The competing boats, known as "blues", due to the navy and duck-egg colours in which they race, start at Putney Bridge and row 4 miles and 374 yards down to Mortlake, taking around 20 minutes depending on fluvial and weather conditions. Today Oxford won in seventeen minutes flat, and, according to those who saw the finish, by some significant margin. I did not see the finish, in truth I saw little even of the start, however I know this puts me in the majority of spectators. Putney today resembles the streets of Notting Hill during its famed carnival; throngs of people, most clutching plastic pint glasses of beer, wrapped up in gilets, scarves and gloves, all heading down towards the river. Pubs are packed, with punters spilling out onto pavements and even roads. The towpath along both sides of the river contained crowds of spectators 10 men, women and children deep.

This year's victorious Oxford crew (courtesy of the Boat Race website)

Honestly, and I used to row at university myself (no, not at one of Those Two) so feel I can say this, rowing is no thrilling spectator sport. Sprint races can be fun, as one can usually see the majority of the course, and teams go hell for leather in what can be fast and close fought challenges. Over a course almost 5 miles long, on a river as meandering as the Thames, one can see the action for a few minutes at most. On such a long course if one team is remotely more competent than an other they will take the advantage and hold it for most of the race - no surprise then that there has only been one dead heat in the boat race's long history. In discussion with a friend who once trained with the Oxford blues, we agreed that the Oxford Cambridge boat race is a sporting event unlike many others. Rowers train for years, treating each proceeding regatta or race as merely a warm-up for this single 20 minute slog. They change their diets, training routines, sleeping patterns and social lives for a single event which may all to easily end in hideous disappointment and exhausting pain.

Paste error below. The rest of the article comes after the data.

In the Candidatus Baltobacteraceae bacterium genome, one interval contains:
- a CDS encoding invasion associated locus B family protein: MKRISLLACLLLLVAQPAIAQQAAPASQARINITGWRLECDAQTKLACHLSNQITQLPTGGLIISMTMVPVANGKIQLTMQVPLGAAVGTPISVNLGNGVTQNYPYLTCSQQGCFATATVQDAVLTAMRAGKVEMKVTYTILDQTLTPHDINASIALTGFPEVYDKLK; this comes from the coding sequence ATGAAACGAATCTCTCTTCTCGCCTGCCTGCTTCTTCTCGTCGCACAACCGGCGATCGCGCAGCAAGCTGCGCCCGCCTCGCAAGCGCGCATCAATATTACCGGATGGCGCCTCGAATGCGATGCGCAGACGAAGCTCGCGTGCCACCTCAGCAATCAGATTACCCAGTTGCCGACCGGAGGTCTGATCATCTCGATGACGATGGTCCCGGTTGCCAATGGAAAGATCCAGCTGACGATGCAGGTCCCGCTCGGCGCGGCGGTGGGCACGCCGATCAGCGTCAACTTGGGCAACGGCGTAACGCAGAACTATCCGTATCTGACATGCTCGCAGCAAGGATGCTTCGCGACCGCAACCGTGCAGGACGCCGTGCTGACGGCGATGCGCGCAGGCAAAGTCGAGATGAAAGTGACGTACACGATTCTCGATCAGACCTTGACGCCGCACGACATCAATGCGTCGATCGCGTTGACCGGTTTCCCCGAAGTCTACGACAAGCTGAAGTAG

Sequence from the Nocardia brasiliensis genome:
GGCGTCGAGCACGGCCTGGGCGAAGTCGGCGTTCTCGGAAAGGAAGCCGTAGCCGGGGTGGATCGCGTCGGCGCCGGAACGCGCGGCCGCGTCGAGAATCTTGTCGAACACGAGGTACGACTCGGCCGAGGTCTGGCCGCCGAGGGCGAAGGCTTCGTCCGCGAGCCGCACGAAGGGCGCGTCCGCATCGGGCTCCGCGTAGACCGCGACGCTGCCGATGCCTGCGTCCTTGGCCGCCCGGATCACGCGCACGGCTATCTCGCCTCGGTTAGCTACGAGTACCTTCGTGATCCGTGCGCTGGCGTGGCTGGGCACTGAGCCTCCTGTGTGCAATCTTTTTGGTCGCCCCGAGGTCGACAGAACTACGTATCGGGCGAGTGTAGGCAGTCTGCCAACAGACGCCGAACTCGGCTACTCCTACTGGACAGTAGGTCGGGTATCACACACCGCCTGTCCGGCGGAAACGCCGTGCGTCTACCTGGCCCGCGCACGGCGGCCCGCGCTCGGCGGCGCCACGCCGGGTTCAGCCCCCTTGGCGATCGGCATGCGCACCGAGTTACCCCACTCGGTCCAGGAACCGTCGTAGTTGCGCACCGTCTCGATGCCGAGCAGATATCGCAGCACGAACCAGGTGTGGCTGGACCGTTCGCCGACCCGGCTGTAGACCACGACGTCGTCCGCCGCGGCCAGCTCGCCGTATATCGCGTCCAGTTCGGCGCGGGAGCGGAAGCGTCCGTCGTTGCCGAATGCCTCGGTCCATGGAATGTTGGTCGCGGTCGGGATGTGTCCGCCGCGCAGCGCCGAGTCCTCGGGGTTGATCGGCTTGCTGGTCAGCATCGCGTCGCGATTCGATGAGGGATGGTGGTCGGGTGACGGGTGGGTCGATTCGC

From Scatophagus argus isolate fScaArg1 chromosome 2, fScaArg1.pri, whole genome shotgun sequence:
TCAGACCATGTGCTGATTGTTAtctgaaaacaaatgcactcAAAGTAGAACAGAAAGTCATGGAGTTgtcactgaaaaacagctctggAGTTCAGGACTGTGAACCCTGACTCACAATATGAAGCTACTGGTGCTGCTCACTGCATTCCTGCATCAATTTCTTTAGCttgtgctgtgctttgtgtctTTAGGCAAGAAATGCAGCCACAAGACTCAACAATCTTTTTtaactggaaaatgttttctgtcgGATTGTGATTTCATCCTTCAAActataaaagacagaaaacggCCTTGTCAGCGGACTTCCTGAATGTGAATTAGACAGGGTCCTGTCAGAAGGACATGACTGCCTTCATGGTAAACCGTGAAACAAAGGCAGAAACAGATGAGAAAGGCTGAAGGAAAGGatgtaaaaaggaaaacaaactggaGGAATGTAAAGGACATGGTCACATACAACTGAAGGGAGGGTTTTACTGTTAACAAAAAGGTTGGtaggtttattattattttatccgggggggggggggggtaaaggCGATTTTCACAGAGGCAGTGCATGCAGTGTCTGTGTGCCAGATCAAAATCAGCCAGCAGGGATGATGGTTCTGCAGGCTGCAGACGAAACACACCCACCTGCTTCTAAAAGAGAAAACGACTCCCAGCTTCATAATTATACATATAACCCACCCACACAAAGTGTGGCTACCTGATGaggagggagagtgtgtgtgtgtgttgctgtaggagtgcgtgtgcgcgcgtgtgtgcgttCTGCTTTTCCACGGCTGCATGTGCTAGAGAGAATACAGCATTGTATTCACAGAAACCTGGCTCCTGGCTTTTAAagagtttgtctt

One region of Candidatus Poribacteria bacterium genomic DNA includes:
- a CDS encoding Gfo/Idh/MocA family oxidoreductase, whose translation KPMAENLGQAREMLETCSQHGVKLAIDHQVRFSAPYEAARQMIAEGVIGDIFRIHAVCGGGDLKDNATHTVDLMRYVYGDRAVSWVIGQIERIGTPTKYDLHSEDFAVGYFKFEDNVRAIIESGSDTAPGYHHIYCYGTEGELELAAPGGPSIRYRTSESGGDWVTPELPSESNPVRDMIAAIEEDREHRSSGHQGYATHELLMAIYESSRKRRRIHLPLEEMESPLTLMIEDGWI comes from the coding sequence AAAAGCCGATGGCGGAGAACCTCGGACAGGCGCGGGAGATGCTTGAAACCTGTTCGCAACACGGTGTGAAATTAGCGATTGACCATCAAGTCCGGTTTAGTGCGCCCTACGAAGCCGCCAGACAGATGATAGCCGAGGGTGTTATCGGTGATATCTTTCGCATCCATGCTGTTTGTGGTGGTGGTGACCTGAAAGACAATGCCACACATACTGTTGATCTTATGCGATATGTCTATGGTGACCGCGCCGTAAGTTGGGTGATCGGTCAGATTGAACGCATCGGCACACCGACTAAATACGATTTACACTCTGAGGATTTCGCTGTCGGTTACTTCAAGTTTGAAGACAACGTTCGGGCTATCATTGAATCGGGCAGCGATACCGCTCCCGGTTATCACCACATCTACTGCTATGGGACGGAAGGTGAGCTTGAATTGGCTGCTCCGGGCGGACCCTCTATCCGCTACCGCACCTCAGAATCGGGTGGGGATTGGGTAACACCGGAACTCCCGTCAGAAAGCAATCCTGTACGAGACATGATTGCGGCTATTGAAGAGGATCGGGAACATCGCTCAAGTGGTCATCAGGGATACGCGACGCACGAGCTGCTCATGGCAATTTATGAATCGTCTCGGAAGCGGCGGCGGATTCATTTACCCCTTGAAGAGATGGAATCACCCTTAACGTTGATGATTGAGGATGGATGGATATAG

For Londoners however the event provides the perfect excuse for a day by the river, and more often than not, a party. Putney is home to a significant proportion of London's Aussie, New Zealander and South African populations, who love nothing more than an excuse to loudly cheer on a sports team and put away a lot of beer. Even at half 7 in the evening, several hours after the race the streets are still full of race fans (many of whom are now considerably more drunk than when they watched the race; three large 6 foot men have just slurred there way through All-4-One's classic 90s boyband anthem "I Swear" in the road outside my house, surprisingly word-perfect) Putney's bars and pubs must take more money on boat race day than any other day of the year. Indeed the bars and pubs with their vast widescreen televisions are probably the best places to watch the race; warm, dry and with an endless supply of alcohol. You will have a better view of the start, the entire course and the finish, as well as avoiding the terrible British weather. To avoid the crowds, throw a house-party instead and invite your friends over, just make sure that you have a large enough television to allow everyone a good view, otherwise you might as well head down to the river!